In the story lord of the flies, why is jack act so viloently in front of the others?

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amy-lepore eNotes educator| Certified Educator

The two leaders who emerge on the island are Ralph and Jack.  Obviously, they have different leadership styles.  Ralph, chooses to "rule" with logic and reason.  He appeals the boys' sense of what is necessary to survive and get rescued from the island.  Jack, who just wants to have fun, rebels at this.  His "let's just have a good time" philosophy appeals to the boys (go figure!) more than the collect the food, build the shelters, keep the fire going boring work that Ralph keeps emphasizing.  Jack, through his tough guy personality is the one who hunts the pigs, paints his face, and neglects what Ralph considers the priorities for the group's survival.  This breakdown in communication results in violence when Jack's group separates from Ralph's, which eventually dwindles to just Ralph and Piggy.  Piggy's glasses are the fire starters on the island.  They are stolen by Jack's group in a raid on their camp and Jack cruelly leaves Piggy without the benefit of sight--both literally and figuratively since Piggy has been cast as Ralph's second in command and voice of reason.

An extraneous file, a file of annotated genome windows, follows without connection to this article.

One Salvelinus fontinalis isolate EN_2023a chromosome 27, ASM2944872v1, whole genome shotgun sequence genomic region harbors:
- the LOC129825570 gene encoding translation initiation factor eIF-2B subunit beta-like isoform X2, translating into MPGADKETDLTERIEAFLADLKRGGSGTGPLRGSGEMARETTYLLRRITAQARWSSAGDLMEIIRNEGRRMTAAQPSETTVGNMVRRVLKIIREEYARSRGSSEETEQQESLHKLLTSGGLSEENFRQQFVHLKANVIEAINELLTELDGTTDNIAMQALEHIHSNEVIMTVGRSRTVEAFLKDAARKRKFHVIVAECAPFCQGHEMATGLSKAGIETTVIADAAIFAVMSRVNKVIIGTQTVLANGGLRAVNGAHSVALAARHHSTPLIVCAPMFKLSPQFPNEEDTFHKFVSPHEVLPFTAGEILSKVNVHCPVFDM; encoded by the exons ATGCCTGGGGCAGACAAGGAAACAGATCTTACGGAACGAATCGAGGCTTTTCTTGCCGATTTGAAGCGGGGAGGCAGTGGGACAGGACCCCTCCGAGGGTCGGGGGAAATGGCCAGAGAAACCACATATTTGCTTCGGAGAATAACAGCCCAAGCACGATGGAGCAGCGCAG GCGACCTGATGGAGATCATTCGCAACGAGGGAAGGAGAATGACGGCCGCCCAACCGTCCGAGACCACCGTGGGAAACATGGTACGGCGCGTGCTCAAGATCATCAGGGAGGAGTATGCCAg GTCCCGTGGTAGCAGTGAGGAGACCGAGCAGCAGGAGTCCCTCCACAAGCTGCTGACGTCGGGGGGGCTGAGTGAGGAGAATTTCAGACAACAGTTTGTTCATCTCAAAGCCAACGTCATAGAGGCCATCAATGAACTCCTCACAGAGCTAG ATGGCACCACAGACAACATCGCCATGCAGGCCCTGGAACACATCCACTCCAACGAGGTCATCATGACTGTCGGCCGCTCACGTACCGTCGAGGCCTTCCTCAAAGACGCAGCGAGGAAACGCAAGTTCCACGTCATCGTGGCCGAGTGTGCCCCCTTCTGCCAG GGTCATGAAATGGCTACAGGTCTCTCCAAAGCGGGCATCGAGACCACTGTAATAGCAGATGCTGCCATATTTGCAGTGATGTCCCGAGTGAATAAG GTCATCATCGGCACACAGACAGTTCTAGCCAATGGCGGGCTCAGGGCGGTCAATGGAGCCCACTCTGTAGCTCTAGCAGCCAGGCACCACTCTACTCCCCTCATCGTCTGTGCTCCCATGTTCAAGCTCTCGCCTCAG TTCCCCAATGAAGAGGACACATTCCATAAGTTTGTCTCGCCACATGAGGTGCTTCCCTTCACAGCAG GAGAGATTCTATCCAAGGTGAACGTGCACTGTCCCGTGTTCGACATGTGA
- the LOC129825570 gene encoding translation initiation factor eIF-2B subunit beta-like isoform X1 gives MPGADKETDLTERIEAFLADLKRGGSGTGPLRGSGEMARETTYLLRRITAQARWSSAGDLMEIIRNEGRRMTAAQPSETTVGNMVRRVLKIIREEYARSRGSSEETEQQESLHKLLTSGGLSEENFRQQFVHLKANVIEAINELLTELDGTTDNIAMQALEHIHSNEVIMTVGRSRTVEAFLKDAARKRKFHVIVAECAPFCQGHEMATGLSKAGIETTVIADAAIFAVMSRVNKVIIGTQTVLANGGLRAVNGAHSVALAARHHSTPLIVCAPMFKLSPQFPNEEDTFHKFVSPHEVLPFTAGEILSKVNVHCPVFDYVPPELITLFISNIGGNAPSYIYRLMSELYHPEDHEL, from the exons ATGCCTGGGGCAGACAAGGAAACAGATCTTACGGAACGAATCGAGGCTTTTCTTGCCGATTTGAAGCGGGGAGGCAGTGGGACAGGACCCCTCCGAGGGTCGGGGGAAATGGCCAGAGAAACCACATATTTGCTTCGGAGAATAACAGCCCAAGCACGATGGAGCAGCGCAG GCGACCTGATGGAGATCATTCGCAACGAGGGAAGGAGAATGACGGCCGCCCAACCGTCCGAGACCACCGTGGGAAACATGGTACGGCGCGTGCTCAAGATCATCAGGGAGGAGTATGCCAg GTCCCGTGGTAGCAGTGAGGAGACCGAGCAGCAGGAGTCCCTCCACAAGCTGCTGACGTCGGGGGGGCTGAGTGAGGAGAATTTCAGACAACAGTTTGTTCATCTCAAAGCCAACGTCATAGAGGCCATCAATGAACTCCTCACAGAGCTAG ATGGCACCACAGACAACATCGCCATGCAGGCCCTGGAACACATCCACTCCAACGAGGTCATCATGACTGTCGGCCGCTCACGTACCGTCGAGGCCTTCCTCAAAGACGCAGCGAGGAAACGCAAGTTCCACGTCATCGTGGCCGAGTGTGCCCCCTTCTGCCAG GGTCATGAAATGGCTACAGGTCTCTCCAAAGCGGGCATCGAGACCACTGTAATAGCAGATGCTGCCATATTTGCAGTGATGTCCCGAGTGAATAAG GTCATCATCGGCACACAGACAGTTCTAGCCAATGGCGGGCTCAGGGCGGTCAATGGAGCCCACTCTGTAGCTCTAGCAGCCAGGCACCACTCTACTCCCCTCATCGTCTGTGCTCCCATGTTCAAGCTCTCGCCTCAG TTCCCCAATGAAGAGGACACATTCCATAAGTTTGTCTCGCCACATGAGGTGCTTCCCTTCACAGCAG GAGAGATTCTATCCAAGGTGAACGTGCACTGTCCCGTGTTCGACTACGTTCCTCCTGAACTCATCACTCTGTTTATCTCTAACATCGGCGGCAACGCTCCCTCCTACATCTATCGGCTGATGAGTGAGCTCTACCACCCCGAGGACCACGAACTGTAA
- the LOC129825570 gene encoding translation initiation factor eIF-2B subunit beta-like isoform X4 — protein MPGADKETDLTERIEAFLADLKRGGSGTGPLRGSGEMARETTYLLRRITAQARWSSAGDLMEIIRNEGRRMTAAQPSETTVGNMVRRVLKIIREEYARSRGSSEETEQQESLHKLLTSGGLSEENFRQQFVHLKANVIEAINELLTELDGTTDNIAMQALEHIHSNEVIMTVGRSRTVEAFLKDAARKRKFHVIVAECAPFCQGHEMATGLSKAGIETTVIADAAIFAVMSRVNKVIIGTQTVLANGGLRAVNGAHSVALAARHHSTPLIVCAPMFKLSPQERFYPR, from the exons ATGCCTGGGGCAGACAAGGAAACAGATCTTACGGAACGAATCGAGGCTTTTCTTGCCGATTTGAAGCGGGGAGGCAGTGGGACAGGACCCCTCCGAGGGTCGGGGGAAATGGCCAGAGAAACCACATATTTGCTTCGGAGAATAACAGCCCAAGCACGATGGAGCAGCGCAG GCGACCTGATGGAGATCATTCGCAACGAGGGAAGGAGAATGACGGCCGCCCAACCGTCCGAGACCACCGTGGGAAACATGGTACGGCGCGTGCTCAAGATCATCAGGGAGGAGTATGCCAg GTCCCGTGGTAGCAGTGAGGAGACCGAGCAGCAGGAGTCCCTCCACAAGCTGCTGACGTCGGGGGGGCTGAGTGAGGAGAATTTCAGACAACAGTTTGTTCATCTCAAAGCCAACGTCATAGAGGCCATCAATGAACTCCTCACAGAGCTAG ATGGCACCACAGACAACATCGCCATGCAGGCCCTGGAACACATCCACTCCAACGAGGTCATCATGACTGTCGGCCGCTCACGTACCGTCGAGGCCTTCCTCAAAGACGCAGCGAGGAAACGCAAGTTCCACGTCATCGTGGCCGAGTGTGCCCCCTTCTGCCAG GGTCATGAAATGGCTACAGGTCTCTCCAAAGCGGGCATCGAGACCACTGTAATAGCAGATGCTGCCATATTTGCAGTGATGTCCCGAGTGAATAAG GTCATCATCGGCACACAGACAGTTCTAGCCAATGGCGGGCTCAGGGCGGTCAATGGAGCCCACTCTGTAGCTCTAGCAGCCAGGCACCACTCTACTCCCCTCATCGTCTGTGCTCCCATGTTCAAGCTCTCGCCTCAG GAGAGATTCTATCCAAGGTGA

sagetrieb eNotes educator| Certified Educator

Jack wants to establish himself as leader, and to set himself in opposition to the other leader, Ralph.  If the latter represents "civilization" in that  he wants to build an organized community, Jack represents "savage"--a pre-civilized community of men based on brute force. This is what enotes says about Jack:  "Significantly, it is Jack who is the first of the older boys to see the possibility of the beast's existence, and ultimately the ways to use the fear of the beast to his advantage: as a motivation for hunting, and as a means of keeping the littluns under his control. When Simon seeks to expose the beast as just a "dead man on a hill," he is killed by Jack's group."  See the rest of enotes analysis of Jack at the URL below.

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Lord of the Flies

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